Green Dresser Info - How to paint, distress, and antique furniture
Topics being covered
- How to prep furniture before painting.
- Great tips on how to get paint for cheap.
- Layering different colors of paint.
- How to dry brush paint on for a cool look.
- How to finish things up using Polyshades.
- Acrylic Latex Paint - Flat or Satin - Four colors used
- Kilz Primer
- Purdy Paint Brushes
- Dewalt 1/4 Sheet Palm Grip Sander
- #80 and #120 Sandpaper
- Screwdriver (removing hardware)
- Polyshades - color: Pecan Satin
**Click on items above to see description and purchase**
This is the project that began it all, the Little Green Dresser. Well, it actually started out as a little white dresser. Before anyone tries to correct me on calling this piece of furniture a dresser, I know a lot of you would call it a chest of drawers. That's fine, I just don't use the word chest of drawers or 'chester drawers' as my grandmother would say. Anyway, I picked this thing up super cheap at an estate sale. It was in really good condition and a very simple design that would be great for showing off the painting technique I had planned for it.
To get things started I needed to prep this piece and get it ready for paint. I used some medium grit sand paper and a Dewalt sheet palm sander just to give the piece a somewhat rough to the touch finish. Since I'm repainting this thing anyway, there is no need to completely strip it down to bare wood. <<< Click the photo to watch this part
Now I'm ready to paint. I was going to end up with three different colors on the outside and one for the inside of the drawers. Some folks are probably like why in the hell would you paint inside the drawers since you don't even see it. I personally like the surprise of opening the drawer and booyah, a different color. The paint I used was purchased for super cheap at one of the major hardware stores. They usually have a little rack or shelf that will have cans of this mistinted or 'oops' paint. Nowadays I'm always on the lookout for this kind of kind paint because of the money saved is tremendous. Click the photo to watch this part >>>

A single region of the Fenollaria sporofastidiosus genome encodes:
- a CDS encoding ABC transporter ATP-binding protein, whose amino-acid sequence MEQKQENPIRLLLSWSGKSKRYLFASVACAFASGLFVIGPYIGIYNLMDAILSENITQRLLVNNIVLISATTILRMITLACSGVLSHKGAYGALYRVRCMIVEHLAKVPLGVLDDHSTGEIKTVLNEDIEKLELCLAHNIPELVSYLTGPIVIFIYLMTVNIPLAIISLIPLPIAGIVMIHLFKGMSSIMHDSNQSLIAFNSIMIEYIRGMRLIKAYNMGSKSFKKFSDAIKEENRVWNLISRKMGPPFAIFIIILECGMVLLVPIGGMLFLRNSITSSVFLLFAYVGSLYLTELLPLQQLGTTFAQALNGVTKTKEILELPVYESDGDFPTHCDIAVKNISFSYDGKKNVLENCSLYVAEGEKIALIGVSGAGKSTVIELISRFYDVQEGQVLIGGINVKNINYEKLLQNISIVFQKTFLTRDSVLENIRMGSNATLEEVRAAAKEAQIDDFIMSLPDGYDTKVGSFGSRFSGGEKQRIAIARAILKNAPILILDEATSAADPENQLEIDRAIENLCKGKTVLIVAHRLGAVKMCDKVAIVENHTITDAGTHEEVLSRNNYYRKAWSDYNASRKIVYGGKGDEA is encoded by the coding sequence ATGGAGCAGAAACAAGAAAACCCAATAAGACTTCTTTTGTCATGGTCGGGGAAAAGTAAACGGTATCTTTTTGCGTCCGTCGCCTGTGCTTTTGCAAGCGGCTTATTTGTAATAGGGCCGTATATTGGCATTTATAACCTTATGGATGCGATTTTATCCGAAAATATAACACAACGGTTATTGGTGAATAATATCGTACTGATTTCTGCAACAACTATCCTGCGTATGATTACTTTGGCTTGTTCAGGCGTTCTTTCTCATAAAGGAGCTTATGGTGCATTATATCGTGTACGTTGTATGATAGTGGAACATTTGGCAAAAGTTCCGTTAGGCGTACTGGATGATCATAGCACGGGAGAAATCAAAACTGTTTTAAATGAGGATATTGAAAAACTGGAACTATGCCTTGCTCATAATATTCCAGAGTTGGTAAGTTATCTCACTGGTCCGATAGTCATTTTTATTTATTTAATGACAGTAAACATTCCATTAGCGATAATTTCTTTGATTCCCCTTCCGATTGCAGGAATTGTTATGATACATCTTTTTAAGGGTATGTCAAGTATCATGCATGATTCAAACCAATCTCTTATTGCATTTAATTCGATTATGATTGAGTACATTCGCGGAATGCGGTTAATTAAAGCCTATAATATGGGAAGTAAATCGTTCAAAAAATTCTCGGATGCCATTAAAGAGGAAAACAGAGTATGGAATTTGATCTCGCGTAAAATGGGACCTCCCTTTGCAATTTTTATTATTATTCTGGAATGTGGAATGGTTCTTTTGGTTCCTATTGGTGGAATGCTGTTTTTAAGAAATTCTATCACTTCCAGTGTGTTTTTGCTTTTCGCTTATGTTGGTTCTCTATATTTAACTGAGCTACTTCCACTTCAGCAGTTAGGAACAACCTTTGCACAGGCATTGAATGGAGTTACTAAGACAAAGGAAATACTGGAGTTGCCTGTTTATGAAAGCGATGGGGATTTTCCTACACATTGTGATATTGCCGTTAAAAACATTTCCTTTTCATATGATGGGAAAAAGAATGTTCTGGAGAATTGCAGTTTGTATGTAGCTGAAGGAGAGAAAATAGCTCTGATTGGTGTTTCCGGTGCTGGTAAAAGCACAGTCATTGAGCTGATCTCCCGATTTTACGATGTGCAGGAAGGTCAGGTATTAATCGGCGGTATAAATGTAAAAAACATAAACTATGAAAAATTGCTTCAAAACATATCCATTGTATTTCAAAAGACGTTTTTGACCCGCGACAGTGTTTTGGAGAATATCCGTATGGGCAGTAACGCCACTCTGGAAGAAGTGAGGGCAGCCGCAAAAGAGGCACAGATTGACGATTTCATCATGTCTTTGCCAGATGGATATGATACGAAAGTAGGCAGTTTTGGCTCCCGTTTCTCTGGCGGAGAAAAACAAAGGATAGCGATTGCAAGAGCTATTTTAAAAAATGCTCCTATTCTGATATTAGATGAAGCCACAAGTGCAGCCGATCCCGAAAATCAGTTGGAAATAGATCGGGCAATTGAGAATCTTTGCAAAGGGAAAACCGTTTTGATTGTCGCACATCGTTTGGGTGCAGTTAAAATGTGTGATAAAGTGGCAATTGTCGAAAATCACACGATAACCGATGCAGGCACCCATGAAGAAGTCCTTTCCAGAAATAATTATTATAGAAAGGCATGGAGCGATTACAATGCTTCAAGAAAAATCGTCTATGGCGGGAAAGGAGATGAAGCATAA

I finished up the different layers of paint and before I began distressing anything I wanted to add a little dry brushing to really give the dresser that extra old antique look.
To achieve this effect I first watered the paint down. Next I would just dip the tip of the brush in the watered down paint and then lightly brush on the streaks. It looks kinda crazy at first but once the dry brushed streaks get sanded the lines will look blended and have a really natural distressed look. <<< Click the photo to watch this part
Now it is time to distress. I use a combination of coarse and medium grit sandpaper to give variations in the levels of distressing. I use the coarse sand paper for the bulk of the sanding and the medium more for the blending. It will be up to each person to decide how much they want things distressed.
To finish things up on this project I used a product called Polyshades by Minwax. I always use some sort of protection on my projects whether it be a polyurethane, wax, or in this case a poly/stain mix. By using this product I was basically trying do two things at once. The stain was going to act like a glaze and the poly would protect the finish. Since this is a oil based product and it's going over latex paint it will go on splotchy. Since the look I'm going for is old and distressed the Polyshades uneven application is perfect. Click the photo to watch this part >>>